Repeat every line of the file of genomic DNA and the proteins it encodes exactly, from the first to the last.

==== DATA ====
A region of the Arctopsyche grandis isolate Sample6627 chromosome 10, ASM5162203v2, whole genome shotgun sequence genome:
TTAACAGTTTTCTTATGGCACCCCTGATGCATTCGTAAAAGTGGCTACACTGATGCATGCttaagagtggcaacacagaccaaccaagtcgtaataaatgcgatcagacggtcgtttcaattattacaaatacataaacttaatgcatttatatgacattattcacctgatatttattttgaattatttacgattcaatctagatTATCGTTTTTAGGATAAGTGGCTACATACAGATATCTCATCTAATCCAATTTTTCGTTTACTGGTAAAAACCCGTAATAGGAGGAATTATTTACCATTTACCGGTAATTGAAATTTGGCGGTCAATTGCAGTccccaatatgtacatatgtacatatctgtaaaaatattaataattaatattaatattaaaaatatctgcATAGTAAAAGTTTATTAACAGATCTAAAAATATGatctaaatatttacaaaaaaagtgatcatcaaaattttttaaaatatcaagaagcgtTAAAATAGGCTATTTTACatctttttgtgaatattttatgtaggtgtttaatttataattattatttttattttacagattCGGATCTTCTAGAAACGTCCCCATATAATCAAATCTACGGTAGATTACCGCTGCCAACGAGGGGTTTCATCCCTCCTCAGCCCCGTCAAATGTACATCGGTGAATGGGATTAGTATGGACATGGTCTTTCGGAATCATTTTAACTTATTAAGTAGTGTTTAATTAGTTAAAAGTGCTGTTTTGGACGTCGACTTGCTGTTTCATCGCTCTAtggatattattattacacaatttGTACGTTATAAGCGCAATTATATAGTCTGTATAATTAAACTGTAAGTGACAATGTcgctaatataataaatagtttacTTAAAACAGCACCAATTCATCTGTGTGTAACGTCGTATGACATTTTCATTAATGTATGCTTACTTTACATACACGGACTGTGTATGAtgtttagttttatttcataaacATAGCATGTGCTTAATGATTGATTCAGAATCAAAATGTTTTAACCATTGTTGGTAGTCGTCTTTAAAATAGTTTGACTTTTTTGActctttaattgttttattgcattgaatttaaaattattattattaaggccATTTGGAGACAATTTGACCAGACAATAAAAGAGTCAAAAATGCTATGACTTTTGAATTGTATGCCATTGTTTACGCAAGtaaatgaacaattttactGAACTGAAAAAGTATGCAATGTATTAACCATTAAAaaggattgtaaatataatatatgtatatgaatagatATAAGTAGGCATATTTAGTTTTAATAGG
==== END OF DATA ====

A region of the Arctopsyche grandis isolate Sample6627 chromosome 10, ASM5162203v2, whole genome shotgun sequence genome:
TTAACAGTTTTCTTATGGCACCCCTGATGCATTCGTAAAAGTGGCTACACTGATGCATGCttaagagtggcaacacagaccaaccaagtcgtaataaatgcgatcagacggtcgtttcaattattacaaatacataaacttaatgcatttatatgacattattcacctgatatttattttgaattatttacgattcaatctagatTATCGTTTTTAGGATAAGTGGCTACATACAGATATCTCATCTAATCCAATTTTTCGTTTACTGGTAAAAACCCGTAATAGGAGGAATTATTTACCATTTACCGGTAATTGAAATTTGGCGGTCAATTGCAGTccccaatatgtacatatgtacatatctgtaaaaatattaataattaatattaatattaaaaatatctgcATAGTAAAAGTTTATTAACAGATCTAAAAATATGatctaaatatttacaaaaaaagtgatcatcaaaattttttaaaatatcaagaagcgtTAAAATAGGCTATTTTACatctttttgtgaatattttatgtaggtgtttaatttataattattatttttattttacagattCGGATCTTCTAGAAACGTCCCCATATAATCAAATCTACGGTAGATTACCGCTGCCAACGAGGGGTTTCATCCCTCCTCAGCCCCGTCAAATGTACATCGGTGAATGGGATTAGTATGGACATGGTCTTTCGGAATCATTTTAACTTATTAAGTAGTGTTTAATTAGTTAAAAGTGCTGTTTTGGACGTCGACTTGCTGTTTCATCGCTCTAtggatattattattacacaatttGTACGTTATAAGCGCAATTATATAGTCTGTATAATTAAACTGTAAGTGACAATGTcgctaatataataaatagtttacTTAAAACAGCACCAATTCATCTGTGTGTAACGTCGTATGACATTTTCATTAATGTATGCTTACTTTACATACACGGACTGTGTATGAtgtttagttttatttcataaacATAGCATGTGCTTAATGATTGATTCAGAATCAAAATGTTTTAACCATTGTTGGTAGTCGTCTTTAAAATAGTTTGACTTTTTTGActctttaattgttttattgcattgaatttaaaattattattattaaggccATTTGGAGACAATTTGACCAGACAATAAAAGAGTCAAAAATGCTATGACTTTTGAATTGTATGCCATTGTTTACGCAAGtaaatgaacaattttactGAACTGAAAAAGTATGCAATGTATTAACCATTAAAaaggattgtaaatataatatatgtatatgaatagatATAAGTAGGCATATTTAGTTTTAATAGG